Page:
Saturday, March 10, 2018


Asymmetry: a Novel / Lisa Halliday, 275 p.

If you're reading this blog, you read a lot of books.  So do I.  And these days I find the single most important feature of a book  isn't beautiful writing, or great characters, or cultural resonance, or plot twists, or any other identifiable feature.  It's this: when I'm reading, is the outside world blocked out temporarily?  Do I keep reading long past bedtime? Do I turn pages without noticing?

The books that fill that particular bill are, these days, rare, but Asymmetry is one.  I can't tell you why.  We have two seemingly unrelated stories.  The first is the story of Alice, a young editor who has a long, sweet and complicated affair with a much older writer of the Updike-ish variety, set in approximately 2002.  The second story belongs to Amar, an academic Iraqi-American who spins out the narrative of his family while waiting in a Heathrow holding room while his passport is scrutinized, this in late 2008.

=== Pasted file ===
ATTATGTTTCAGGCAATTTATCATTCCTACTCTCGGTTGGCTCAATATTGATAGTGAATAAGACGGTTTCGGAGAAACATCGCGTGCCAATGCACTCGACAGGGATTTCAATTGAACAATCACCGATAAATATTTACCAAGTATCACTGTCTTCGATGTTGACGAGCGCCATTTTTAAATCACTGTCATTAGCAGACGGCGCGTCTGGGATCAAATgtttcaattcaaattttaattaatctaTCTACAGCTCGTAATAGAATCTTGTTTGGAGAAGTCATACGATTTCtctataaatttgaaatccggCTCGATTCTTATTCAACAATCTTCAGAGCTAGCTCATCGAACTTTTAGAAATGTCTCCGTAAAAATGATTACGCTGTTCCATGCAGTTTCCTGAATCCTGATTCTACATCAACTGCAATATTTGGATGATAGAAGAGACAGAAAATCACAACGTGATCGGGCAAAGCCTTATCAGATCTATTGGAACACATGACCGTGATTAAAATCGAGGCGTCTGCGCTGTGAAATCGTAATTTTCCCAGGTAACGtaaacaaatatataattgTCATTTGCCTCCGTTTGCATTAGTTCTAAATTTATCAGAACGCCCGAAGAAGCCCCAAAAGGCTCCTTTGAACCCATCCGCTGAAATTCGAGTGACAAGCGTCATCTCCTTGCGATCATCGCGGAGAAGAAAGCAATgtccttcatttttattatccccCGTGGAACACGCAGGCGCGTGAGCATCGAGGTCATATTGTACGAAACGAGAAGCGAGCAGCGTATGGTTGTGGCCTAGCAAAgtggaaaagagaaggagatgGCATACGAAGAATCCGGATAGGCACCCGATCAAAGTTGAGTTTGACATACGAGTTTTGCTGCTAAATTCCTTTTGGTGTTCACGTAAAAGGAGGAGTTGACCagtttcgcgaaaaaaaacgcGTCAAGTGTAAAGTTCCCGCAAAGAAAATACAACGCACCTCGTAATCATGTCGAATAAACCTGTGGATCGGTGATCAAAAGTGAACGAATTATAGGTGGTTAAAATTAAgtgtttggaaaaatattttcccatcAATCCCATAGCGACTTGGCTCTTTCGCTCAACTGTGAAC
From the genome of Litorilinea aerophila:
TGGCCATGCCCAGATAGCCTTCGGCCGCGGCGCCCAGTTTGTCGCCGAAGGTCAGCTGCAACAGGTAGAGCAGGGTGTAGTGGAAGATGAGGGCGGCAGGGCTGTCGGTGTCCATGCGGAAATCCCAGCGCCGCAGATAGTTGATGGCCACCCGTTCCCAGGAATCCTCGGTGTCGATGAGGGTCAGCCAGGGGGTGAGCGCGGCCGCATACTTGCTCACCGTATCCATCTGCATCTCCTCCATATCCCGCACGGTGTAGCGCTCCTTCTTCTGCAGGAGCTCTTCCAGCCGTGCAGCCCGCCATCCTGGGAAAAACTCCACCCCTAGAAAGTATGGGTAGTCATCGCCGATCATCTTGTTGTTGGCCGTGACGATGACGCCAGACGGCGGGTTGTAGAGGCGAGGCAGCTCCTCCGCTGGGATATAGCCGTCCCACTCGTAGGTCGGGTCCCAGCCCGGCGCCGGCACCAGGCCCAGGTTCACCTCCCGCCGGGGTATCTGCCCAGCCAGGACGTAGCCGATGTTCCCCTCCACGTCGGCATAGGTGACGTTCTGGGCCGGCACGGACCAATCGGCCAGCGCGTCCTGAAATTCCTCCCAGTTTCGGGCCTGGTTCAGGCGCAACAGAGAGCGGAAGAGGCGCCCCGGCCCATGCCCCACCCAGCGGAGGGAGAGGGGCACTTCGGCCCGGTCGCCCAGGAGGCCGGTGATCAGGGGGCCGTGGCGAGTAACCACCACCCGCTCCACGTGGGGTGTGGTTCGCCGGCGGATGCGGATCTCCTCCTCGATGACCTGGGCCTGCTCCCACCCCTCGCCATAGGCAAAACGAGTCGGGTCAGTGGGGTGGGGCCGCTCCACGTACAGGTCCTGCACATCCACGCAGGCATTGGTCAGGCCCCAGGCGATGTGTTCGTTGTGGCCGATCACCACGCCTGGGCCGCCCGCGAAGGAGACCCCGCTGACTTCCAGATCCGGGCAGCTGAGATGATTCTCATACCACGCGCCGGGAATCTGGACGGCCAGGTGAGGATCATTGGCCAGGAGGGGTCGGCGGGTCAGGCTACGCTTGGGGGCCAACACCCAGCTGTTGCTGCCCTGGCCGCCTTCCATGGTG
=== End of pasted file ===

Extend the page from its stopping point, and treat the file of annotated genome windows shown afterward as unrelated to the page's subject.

The key that links these two unrelated people is certainly the title word, although that's an oversimplification.  The narratives are riddled with lopsided power relationships, but there's more at work here that I can't put my finger on.  Now that I've written my own review, I'm looking forward to reading what other readers think.

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